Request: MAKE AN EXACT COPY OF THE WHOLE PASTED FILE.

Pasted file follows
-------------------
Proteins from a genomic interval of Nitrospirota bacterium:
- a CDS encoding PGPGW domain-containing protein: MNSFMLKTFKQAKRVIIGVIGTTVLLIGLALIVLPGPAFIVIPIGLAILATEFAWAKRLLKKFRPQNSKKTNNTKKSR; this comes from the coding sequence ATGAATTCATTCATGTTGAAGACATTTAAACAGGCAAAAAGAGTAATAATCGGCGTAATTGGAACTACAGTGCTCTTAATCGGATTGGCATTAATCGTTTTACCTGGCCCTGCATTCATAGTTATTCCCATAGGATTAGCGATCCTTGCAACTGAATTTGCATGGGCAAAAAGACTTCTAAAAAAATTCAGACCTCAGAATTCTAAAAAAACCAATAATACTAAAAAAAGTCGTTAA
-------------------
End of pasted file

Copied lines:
Proteins from a genomic interval of Nitrospirota bacterium:
- a CDS encoding PGPGW domain-containing protein: MNSFMLKTFKQAKRVIIGVIGTTVLLIGLALIVLPGPAFIVIPIGLAILATEFAWAKRLLKKFRPQNSKKTNNTKKSR; this comes from the coding sequence ATGAATTCATTCATGTTGAAGACATTTAAACAGGCAAAAAGAGTAATAATCGGCGTAATTGGAACTACAGTGCTCTTAATCGGATTGGCATTAATCGTTTTACCTGGCCCTGCATTCATAGTTATTCCCATAGGATTAGCGATCCTTGCAACTGAATTTGCATGGGCAAAAAGACTTCTAAAAAAATTCAGACCTCAGAATTCTAAAAAAACCAATAATACTAAAAAAAGTCGTTAA